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  16. 16

    A well-written and useful article – thanks, Steven!

  17. 17

    Bit long, but lots of really great info there.

  18. 18

    Execellent, well written article. Yes, it is back to basics, but getting the foundations right is vital, then you can build all the flashy architecture on top. This article should be required reading, on a regular basis, for every web designer.
    Oh, and that doesn’t mean I agree with everything in it, but everything in it needs thinking about. Top marks.

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    Andrew Gransden

    February 4, 2009 3:45 am

    I thank you for pointing out the clear message I hope to put across with my images. The design is down to Freebird who interpreted my passion for photography perfectly.
    By the way, the hit rate on my website has sky rocketed today – but unfortunately they are not wedding clients!

  20. 20

    Louisa Nardini

    February 4, 2009 3:56 am

    I very much enjoyed reading this article and found it very helpful, especially as I am just moving from delivering training to actually developing media sites for businesses.

    Lots of useful tips here to bear in mind.

  21. 21

    As a long time follower of this site and a longer time web designer (11 years) I have to say that was an excellent article in every way. I have worked for companies who have spent tens of thousands of pounds to have 80% of the research answered here in this post.

    This is a must-read post for any wannabe designer who wants to enter the corporate market. You design for the visitor and not the H.I.P.P.O (Highest Paid Person’s Opinion). Something that 99% of designers overlook.

    Never done it before: 10/10!

  22. 22

    зачётная статейка!

  23. 23

    Very interesting post – we’ll try to convey most of you recommand in our soon to come website.

  24. 24


    nice post, can i translate to portuguese and post in my blog ?

  25. 25

    you should make this post as pdf, so i can read anytime and anywhere though. brilliant post once again.

  26. 26

    This should be required reading for anyone interested in having a custom website created for their business. Totally Rad!

  27. 27

    Matthew Smith

    February 4, 2009 6:11 am

    Well written article. I much prefer these to the list of resources that SM is often known for, and which can be great!

    Glad to see you feel that Pattern Tap has great categorization. I’ve done everything I can to make the site easy to use, and hopefully its going to improve even further.

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    John Stirzaker

    February 4, 2009 6:14 am

    Many thanks for your positive comments on The Andrew Gransden website, we enjoyed working on that one, he’s a lovely guy and deserves as much exposure as possible.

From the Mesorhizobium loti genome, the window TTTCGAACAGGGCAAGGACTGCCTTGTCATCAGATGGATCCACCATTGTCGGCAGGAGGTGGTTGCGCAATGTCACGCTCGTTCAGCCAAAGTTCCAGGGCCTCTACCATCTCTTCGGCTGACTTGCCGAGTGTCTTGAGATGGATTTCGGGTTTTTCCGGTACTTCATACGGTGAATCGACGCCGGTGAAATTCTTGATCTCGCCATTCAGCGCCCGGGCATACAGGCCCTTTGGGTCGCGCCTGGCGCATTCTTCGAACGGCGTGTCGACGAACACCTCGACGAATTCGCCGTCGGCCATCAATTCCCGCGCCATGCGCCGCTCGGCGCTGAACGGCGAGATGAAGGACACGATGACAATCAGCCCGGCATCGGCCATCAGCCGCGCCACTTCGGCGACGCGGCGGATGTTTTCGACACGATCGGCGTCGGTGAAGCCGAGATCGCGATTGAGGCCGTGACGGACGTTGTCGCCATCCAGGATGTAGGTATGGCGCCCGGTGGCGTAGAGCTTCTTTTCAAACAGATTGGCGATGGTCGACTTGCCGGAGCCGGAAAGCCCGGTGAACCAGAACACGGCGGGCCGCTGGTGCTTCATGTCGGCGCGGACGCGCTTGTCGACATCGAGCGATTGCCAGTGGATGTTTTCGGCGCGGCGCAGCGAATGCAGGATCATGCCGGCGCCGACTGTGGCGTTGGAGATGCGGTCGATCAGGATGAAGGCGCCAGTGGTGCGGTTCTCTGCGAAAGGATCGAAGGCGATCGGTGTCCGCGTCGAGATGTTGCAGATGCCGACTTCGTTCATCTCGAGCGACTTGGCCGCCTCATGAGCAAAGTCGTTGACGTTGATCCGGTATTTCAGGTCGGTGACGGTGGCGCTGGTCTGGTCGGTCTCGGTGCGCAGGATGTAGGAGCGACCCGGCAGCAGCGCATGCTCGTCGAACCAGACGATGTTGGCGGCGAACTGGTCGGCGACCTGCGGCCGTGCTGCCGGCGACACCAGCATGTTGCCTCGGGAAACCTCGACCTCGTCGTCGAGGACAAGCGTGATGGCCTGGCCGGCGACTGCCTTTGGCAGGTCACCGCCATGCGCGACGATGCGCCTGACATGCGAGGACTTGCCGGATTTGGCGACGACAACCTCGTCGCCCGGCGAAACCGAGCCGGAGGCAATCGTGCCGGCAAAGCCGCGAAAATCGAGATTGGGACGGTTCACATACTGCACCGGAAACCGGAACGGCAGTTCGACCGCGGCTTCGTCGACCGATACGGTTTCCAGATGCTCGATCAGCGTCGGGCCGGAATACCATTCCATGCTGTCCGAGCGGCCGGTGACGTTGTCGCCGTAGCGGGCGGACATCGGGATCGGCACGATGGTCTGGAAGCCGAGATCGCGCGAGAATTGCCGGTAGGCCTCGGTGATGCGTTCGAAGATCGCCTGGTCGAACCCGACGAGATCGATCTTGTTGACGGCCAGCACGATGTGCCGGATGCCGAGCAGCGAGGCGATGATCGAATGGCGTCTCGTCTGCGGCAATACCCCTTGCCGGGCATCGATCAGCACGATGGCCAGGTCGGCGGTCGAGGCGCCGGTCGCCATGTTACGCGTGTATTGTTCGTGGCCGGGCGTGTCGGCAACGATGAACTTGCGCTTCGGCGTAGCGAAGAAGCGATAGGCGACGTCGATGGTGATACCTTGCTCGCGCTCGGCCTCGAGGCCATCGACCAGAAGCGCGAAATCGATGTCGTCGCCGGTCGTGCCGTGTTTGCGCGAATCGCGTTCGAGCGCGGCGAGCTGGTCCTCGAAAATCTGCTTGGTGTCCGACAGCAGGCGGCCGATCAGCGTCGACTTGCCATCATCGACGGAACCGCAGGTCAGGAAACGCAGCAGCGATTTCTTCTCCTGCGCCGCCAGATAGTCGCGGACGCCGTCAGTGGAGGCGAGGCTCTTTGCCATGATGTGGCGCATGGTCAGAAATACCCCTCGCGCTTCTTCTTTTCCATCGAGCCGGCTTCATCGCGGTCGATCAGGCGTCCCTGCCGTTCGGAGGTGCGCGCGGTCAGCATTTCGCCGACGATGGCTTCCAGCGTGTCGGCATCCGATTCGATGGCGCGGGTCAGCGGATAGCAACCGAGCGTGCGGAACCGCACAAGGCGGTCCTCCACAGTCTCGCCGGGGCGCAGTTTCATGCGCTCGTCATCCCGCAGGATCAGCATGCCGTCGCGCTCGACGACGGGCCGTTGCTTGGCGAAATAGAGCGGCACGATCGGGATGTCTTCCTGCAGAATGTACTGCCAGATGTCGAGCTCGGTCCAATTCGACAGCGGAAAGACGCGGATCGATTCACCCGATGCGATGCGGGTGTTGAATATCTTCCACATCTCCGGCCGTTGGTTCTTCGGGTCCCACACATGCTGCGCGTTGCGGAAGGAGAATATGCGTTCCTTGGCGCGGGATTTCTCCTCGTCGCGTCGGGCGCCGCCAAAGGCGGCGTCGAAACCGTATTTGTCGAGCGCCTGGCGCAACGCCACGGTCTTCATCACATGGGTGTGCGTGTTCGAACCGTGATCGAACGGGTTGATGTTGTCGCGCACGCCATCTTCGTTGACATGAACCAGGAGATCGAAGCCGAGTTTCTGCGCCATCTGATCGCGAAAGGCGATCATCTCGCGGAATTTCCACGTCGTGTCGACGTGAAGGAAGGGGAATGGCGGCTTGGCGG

29. 29

    1st reding – awsome article
    2ns reading – hey, that article has a lot of duplicated information

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    “This is a must-read post for any wannabe designer who wants to enter the corporate market. You design for the visitor and not the H.I.P.P.O (Highest Paid Person’s Opinion). Something that 99% of designers overlook.”

    It’s pretty easy to remind designers that they should be focusing on the site and the visitor, but it can be very difficult – if not impossible – to convince ignorant H.I.P.P.’s of even the most basic components of good Web design. While this article makes many good points, the corporate types who desperately need to be educated are not the ones reading it. :)

  31. 31

    Great post. Its a nice reminder and a good resource to point client to as well.

    Mark Twain once said “I didn’t have time to write a short letter so I wrote a long letter instead.” Very relevant…

  32. 32

    Somehow I get the impression SmashingMagazin is posting the same stuff over and over and over…

    I can already see the next “300+ jQuery tutorials you’ve already seen everywhere else that all do the same thing” article coming…

  33. 33

    awesome article :)

  34. 34

    Did anyone else notice that Pixelhaven’s website says “Usuable” instead of “Usable?” That’s embarrassing.

    Though it appears to be fixed on their site now.

  35. 35

    I see lots of responses saying that the article is “the basics.” I agree. And the majority of the corporate websites out there still don’t get the basics. Great article!

  36. 36

    Great study article thank you for this i really appreciate the time and effort you have committed to this article! Thanks and keep up the good work!!

    Greets, Ray
    IDvision Creative media

  37. 37

    Excellent article, am having an important meeting tomorrow with marketeers and vp of the company, and this article features some good arguments that I can using in my presentation of the new -in development- company website.

    Great work !


  38. 38

    Awesome as always Smashing .

  39. 39

    Kent Robinson

    February 4, 2009 6:05 pm